Woman Bennett, Carol

Chief executive officer and Consumer health activist

Written by Kate Moore, Australian National University

Carol Bennett was born in 1968 and grew up in Canberra - a town where she was surrounded by politics, in a household where issues of equity and social justice were important. She was educated in the public school system and went on to study for a health science degree at Canberra University, followed by a Master of Public Policy at the Australian National University. She is now the Chief Executive Officer of the Consumers' Health Forum, Australia's peak health consumer organisation, a role which draws on her strategic skills, courage and passion about social justice. Married with a six year old son, she successfully juggles her personal and professional life, with help from her family who live nearby. Carol's experience has included working policy and advocacy roles in Canberra and Melbourne, in non-government organisations advocating on a range of health issues. She also briefly worked in government, but realised that she could make more difference by influencing government through advocacy in the non-government sector.

Under Carol's leadership the public profile and standing of the Consumers' Health Forum has grown. Leadership in this sector is not without its challenges as the increasing strength and influence of the health consumer voice is not always welcomed. Dealing with the responses from some professionals and industry has not been easy - 'you are vulnerable, particularly when you are putting at risk powerful professional and commercial interests. You are putting yourself on the line and it does make yourself vulnerable to retaliation when you are having a go at them' (http://janeelix.wordpress.com/2011/09/13/carol-bennett/). However, Carol is not deterred by this pressure. She says, 'its holding the line, holding your nerve and believing in what you are doing and why. Those groups are used to challenging and standing up for what they believe in and they need to know that we are also going to do that and that they need to respect us for doing what they do - I keep reminding myself that I am here for a purpose, and that purpose is to represent the interests of the people who are the members of CHF, and who rely on us to advocate strongly on their behalf. As an advocate, you have to be prepared to follow things through. Once you've put it out there you have to keep going with it ... When you can say that we've influenced things, we've made a difference we contributed to that then that is incredibly motivating' (http://janeelix.wordpress.com/2011/09/13/carol-bennett/).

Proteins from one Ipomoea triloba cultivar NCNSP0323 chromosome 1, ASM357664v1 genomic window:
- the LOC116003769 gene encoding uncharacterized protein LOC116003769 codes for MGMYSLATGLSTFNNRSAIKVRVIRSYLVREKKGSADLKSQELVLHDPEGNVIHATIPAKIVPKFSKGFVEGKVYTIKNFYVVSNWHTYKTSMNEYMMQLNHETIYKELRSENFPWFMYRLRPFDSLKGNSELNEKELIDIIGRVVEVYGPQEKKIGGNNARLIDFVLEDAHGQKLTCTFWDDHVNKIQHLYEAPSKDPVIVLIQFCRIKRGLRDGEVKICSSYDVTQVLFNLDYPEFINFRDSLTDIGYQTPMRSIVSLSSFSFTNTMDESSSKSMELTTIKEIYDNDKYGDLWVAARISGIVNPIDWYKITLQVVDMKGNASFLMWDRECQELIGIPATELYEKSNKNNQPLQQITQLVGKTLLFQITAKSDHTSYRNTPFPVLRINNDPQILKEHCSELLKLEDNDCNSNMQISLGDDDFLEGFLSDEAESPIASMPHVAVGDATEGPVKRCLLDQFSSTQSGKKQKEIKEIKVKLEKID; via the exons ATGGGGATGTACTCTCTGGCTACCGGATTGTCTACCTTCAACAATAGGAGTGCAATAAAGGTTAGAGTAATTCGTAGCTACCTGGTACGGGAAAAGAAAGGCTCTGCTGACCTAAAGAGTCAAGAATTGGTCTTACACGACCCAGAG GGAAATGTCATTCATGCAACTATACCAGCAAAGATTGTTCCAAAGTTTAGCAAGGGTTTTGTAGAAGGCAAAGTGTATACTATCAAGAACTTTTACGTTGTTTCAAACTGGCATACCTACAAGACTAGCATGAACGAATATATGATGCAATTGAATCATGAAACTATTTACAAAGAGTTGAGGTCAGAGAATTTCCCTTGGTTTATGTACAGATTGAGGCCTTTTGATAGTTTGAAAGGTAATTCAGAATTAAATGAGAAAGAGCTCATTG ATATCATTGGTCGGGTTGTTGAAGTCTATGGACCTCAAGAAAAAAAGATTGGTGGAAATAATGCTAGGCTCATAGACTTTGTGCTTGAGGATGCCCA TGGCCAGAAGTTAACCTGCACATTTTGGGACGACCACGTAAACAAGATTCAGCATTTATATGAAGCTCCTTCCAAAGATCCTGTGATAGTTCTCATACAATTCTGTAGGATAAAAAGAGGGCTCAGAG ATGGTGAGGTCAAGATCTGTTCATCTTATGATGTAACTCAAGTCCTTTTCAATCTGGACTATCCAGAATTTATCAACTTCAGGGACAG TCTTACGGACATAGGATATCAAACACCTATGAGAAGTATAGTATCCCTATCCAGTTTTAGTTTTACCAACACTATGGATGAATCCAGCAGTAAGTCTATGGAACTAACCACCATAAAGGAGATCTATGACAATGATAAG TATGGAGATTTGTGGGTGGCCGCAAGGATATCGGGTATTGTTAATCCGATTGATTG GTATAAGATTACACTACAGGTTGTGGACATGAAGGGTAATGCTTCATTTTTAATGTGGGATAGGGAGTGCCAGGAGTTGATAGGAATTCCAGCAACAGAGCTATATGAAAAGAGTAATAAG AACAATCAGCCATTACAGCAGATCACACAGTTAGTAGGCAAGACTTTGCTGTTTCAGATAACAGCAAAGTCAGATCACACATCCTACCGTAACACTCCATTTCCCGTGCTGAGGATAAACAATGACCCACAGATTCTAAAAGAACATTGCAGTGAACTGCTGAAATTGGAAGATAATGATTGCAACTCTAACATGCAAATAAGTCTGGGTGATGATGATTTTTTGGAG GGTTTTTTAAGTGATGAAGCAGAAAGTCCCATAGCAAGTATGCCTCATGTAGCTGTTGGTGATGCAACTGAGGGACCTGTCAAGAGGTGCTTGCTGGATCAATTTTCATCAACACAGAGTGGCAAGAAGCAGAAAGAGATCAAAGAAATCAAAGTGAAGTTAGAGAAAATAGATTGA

Carol believes that her career has prepared her well for her current role. She has not had formal leadership training, but argues that 'you can do all the training you like, but you really need to learn by doing and by learning from mistakes'. The people she has worked with demonstrated good leadership and taught her a lot. In turn she acts as a mentor and encourages other women to take on leadership roles. She sees leadership patterns as gendered. 'Men compartmentalise their lives - they see work as a role and are more matter of fact about it. Women do their job as the person they are. Assuming leadership in the non-government sector, she argues, is a 'fabulous opportunity ... But you need energy and resolve. There is no smooth road - it's about balancing the role with other parts of your life' (http://janeelix.wordpress.com/2011/09/13/carol-bennett/).

Published Resources

Online Resources

See also